“It was an awesome play,” said Miller, whose only other catch went for minus-3 yards. “The coaches made a great decision going for it there. We were just going to try to heave it, just like a Hail Mary-type thing, but they played me man-to-man and my guy didn’t get too much depth so I was able to just run by him. Tom put a great ball on me like he always does. It was just a special moment. I don’t know if I could have dreamed of it as a kid.”
The Bucs eventually went up 28-10 before turnovers allowed the Packers to make a run. Brady, who had thrown for three touchdowns to that point, was intercepted on three consecutive possessions that bridged the third and fourth quarters. A game the Bucs seemed firmly in control of was suddenly 28-23 entering the fourth quarter.
But, once again, the Bucs took on the personality of their head coach, showing a resiliency against the top seed in the NFC playoffs. Following each of the final two interceptions, the Tampa defense forced the Packers to punt. And after Green Bay had a first-and-goal at the 8 with just over two minutes to play, trailing by eight, the unit broke up three consecutive passes to force the Packers to kick the field goal, a decision for which Green Bay coach Matt LaFleur second-guessed himself after.
“Anytime it doesn’t work out you always regret it, right?” he said about not going for it. “It was just the circumstances of having three shots and coming away with no yards, and not only needing the touchdown but the two-point.”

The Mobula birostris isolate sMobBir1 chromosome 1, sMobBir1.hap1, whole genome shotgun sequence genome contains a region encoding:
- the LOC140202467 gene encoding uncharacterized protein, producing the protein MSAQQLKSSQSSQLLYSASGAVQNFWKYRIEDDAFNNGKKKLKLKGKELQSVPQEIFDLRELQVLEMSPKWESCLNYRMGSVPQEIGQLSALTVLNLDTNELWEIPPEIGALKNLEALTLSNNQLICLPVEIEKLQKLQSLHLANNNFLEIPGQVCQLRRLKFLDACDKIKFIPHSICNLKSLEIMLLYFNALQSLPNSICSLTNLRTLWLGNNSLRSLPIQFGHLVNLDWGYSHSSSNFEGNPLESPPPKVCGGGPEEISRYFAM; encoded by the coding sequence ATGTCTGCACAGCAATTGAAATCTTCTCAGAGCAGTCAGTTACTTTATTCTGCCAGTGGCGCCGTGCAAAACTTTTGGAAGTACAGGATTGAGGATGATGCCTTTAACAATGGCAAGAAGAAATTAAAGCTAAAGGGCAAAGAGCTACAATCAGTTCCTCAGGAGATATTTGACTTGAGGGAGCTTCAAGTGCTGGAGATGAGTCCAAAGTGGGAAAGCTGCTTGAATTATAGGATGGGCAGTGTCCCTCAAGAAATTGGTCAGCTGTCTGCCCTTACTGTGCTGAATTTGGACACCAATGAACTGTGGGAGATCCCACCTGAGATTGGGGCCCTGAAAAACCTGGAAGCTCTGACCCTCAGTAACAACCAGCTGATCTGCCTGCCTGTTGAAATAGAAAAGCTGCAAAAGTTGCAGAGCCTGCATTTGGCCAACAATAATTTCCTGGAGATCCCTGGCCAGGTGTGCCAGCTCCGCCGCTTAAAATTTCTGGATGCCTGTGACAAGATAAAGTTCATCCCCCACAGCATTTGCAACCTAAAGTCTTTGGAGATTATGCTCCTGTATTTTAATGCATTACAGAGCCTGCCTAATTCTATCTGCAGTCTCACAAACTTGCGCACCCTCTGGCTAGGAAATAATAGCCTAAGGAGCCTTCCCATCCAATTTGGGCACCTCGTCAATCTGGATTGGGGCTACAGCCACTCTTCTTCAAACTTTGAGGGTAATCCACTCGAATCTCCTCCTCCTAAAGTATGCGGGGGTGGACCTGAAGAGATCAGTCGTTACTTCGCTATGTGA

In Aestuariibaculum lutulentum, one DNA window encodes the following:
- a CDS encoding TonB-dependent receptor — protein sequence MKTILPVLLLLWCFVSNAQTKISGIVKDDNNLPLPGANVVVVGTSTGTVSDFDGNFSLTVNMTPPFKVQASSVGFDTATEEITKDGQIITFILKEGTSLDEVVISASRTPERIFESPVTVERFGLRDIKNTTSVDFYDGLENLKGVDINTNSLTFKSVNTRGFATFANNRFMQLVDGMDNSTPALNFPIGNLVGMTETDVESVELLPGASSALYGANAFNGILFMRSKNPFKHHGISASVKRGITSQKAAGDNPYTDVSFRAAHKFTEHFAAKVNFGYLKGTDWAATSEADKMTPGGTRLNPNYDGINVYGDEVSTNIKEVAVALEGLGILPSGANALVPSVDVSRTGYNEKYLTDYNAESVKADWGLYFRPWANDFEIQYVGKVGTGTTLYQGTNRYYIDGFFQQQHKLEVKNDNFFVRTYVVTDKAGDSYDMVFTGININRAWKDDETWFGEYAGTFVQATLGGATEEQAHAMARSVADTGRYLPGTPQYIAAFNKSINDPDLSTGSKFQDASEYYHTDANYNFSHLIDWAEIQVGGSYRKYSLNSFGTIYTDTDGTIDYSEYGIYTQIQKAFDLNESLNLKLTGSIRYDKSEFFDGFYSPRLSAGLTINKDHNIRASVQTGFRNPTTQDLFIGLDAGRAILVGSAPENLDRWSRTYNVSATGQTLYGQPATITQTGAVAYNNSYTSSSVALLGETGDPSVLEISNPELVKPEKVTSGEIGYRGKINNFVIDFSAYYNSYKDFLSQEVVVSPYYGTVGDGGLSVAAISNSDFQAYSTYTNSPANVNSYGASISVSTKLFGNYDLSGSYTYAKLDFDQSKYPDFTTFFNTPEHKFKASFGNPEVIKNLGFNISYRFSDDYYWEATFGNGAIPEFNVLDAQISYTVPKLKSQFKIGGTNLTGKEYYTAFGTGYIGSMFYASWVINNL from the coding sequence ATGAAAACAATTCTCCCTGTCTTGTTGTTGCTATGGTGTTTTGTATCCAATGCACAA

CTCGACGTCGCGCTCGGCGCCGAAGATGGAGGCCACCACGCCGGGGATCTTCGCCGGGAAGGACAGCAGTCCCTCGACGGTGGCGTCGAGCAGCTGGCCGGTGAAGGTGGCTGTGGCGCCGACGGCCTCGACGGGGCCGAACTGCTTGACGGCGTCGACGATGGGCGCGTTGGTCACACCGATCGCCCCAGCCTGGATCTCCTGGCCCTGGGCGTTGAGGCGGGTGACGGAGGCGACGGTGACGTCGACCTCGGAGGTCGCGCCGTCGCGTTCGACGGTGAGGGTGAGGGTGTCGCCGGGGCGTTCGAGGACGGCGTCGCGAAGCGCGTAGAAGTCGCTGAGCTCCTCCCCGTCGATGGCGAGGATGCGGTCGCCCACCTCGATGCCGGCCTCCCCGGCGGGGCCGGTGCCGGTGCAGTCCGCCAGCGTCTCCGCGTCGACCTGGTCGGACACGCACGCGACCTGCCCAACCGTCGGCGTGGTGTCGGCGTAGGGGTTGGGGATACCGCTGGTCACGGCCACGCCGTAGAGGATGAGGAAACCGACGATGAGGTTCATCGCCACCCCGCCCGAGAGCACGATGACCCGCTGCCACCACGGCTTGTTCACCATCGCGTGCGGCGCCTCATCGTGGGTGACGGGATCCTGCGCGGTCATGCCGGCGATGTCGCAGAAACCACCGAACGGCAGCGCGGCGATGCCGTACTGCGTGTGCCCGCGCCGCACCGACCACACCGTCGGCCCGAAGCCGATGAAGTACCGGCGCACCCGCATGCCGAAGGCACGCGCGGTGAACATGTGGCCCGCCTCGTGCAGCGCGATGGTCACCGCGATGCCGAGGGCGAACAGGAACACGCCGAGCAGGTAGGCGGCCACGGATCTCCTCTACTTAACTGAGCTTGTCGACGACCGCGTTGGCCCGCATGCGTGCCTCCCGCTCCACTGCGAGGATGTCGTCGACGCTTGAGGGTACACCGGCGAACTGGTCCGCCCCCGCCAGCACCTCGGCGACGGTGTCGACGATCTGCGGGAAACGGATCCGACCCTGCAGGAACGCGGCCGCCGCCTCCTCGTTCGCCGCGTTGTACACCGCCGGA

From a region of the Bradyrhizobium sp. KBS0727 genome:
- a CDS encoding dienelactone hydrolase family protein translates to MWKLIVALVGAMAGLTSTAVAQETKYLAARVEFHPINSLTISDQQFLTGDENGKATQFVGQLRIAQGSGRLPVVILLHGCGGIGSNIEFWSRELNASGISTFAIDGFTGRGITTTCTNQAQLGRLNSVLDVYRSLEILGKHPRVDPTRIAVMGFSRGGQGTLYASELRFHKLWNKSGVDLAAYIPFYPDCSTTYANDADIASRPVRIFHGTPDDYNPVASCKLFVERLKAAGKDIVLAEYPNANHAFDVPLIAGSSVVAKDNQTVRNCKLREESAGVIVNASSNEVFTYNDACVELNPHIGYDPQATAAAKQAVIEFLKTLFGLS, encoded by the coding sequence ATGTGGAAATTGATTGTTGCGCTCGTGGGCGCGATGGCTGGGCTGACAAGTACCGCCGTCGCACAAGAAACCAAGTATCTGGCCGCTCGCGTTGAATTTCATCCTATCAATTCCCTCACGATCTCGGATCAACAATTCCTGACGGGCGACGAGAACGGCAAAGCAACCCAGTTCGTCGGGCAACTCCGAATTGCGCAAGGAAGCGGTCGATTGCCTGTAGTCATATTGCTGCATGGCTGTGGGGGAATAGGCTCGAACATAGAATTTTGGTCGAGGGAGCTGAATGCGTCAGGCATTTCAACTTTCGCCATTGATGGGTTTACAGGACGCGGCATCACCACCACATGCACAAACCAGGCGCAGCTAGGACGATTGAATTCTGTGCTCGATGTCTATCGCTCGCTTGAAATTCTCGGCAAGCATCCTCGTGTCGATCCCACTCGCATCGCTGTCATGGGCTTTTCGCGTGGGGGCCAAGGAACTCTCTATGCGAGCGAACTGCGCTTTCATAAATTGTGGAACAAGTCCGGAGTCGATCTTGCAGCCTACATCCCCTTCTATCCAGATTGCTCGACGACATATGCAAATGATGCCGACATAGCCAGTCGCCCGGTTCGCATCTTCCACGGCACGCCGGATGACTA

The decision proved disastrous because the Packers never regained possession. Brady and the Bucs’ offense controlled the ball for the final 2:05, picking up three first downs to run out the clock. There seemingly were as many storylines as there were players on the field: Brady, who finished 20-of-36 for 280 yards with three touchdowns and three interceptions, advancing to the Super Bowl in his first season after leaving New England; Aaron Rodgers, who was 33-of-48 for 346 yards and three scores with one interception, failing to advance past the conference final for the third time in four starts; the Bucs’ defense harassing Rodgers with five sacks and eight hits; Fournette running for 55 yards and a touchdown after questioning his role earlier in the year; LaFleur reaching the conference final for the second time in as many seasons leading the Packers but coming up short again.
Then there was Arians, finally taking a team to the Super Bowl, earning an opportunity to fill that one hole on his resume.
“I don’t think about what it means for me,” said Brady, who is going to his record 10th Super Bowl. “I do think about what it means for everybody else. It’s an amazing achievement for BA. I’m so happy for him.”
Arguably few people know the emotional temperature of Arians as well as Anderson, who spent two years working on the book with him. The coach could not find the right words to describe his journey to this point — or perhaps chose to keep them to himself — but Anderson had a pretty good idea of what Arians was feeling.
“This is his dream,” he said. “BA is truly one of my favorite people in the world — who couldn’t love a guy who wants his quarterbacks to view him as the cool uncle you’d like to have a drink with? And if you really study his story, you’d be hard-pressed to root against him. Winning this Super Bowl, put simply, means everything to BA.”